By Carrie Vittitoe

A Courier-Journal article in 2011 spurred Christy Brown to become involved in the Whiskey Row revitalization on Main Street. “These magnificent cast iron buildings were being threatened with demolition,” she says, and she felt she had to act. Phone calls led to meetings with city officials, investors, and other benefactors like herself.

Christy says it became clear early on that preserving the buildings required expanded types of partnerships. “There were lots of people who cared deeply about the cultural heritage of these buildings,” she says. Those unique partnerships ultimately led to the creation of Vital Sites, a nonprofit focused on adaptive reuse in development. Christy says one of the goals of Vital Sites is to prevent future demolitions of preservable buildings.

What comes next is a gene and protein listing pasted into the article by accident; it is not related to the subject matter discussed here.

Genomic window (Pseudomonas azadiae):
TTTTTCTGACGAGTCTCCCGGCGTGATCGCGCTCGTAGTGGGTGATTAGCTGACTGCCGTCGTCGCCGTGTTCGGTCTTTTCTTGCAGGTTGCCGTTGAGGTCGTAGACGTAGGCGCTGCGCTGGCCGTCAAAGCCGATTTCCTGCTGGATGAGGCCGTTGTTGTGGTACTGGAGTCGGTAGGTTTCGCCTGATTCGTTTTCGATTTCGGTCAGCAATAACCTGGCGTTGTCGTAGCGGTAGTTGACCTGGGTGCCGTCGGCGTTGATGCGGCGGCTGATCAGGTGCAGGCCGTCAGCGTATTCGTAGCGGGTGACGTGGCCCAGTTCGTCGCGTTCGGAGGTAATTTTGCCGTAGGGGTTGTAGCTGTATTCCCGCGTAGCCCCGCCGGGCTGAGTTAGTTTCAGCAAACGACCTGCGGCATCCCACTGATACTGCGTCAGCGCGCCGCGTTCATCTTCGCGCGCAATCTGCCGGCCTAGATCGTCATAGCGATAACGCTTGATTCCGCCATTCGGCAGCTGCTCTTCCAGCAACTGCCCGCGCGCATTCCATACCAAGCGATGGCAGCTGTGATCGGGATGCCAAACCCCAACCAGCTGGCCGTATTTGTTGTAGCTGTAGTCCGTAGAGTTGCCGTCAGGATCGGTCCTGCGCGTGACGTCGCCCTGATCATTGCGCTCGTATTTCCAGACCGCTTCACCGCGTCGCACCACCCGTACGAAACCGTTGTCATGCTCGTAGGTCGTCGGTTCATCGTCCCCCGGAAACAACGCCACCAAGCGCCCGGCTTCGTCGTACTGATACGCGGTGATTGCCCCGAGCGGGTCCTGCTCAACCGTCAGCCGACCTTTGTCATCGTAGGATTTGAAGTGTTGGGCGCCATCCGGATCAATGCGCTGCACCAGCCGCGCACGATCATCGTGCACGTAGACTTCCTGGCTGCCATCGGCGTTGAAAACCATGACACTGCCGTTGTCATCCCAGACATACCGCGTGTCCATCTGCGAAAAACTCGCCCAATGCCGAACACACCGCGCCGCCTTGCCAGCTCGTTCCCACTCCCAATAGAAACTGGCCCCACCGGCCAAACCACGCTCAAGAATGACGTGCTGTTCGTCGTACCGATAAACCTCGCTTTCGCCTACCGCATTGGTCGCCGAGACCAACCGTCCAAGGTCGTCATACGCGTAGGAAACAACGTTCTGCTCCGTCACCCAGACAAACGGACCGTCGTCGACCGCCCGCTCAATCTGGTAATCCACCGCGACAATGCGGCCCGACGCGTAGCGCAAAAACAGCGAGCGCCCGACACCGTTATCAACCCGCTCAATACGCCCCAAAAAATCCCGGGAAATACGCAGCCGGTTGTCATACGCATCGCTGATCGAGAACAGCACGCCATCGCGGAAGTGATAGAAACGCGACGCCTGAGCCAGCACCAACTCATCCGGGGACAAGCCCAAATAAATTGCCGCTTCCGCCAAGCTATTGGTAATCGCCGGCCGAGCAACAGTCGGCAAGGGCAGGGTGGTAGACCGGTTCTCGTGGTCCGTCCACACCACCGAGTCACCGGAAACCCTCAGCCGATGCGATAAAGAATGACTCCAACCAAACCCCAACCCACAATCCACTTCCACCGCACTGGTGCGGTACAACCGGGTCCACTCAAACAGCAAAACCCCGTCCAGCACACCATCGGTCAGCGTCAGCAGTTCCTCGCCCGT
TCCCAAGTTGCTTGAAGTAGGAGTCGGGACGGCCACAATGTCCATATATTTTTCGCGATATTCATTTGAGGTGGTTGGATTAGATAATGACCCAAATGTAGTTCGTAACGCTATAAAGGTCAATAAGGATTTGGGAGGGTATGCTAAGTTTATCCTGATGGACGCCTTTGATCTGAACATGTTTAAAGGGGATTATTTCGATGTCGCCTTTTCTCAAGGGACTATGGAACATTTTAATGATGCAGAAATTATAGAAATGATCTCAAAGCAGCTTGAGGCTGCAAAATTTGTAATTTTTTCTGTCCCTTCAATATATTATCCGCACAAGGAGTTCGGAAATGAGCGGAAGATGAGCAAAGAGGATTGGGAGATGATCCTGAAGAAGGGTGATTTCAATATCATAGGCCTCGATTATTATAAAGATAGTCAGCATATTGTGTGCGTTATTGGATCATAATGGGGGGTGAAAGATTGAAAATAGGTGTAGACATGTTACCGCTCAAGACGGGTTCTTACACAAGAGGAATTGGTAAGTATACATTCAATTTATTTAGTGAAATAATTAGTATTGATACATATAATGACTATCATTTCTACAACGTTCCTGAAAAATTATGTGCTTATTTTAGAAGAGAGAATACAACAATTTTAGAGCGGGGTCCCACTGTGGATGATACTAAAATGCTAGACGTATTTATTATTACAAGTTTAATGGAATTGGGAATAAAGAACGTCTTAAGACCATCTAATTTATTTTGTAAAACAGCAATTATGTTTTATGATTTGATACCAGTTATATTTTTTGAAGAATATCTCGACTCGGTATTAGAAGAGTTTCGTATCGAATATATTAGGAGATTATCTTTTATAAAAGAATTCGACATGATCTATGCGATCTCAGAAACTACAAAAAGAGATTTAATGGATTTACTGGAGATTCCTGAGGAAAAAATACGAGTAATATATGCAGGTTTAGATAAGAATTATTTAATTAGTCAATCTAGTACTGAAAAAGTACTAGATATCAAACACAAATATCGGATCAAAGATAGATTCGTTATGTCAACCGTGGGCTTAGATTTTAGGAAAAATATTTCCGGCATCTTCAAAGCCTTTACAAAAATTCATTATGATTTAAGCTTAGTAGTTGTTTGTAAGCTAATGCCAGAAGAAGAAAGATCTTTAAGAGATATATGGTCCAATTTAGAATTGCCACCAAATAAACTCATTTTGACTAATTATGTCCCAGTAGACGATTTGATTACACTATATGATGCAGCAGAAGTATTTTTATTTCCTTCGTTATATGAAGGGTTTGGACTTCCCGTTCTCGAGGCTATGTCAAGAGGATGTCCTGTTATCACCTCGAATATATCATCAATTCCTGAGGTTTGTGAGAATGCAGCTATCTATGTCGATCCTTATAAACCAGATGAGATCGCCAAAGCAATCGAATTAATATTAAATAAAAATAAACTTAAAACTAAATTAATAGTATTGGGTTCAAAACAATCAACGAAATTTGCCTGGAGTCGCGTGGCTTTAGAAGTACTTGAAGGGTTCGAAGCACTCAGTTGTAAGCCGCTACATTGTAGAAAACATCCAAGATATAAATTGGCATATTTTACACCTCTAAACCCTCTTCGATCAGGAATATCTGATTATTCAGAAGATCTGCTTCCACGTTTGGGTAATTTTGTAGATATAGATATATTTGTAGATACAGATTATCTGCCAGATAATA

A fire in 2015 set the Whiskey Row project back, but most of the building’s shell is complete, and new tenants have moved in. Duluth Trading Company opened in November on the Main Street level. Other forthcoming businesses are a speakeasy and a German beer hall. This redevelopment gift is, of course, the preservation of these beautiful facades of historic buildings, but it is also the further revitalization of our downtown in the form of new businesses and increased foot traffic to the area. However, when we think about this gift, we cannot dismiss the spirit of perseverance in this project.

Insurance determined that the fire was a full loss and didn’t require that the project be rebuilt, but investors didn’t back away. “They doubled down by taking the insurance proceeds and putting them back into the building. It took every dime plus to get us back,” says Valle Jones, one of the co-developers of the project. Taking that risk and holding that vision of what Whiskey Row could be at completion are gifts to Louisville, too.

Read about how this community gift is giving aspiring chefs a foundation for starting a business. 
Photo by Larry Vinson @kentucky_skywalker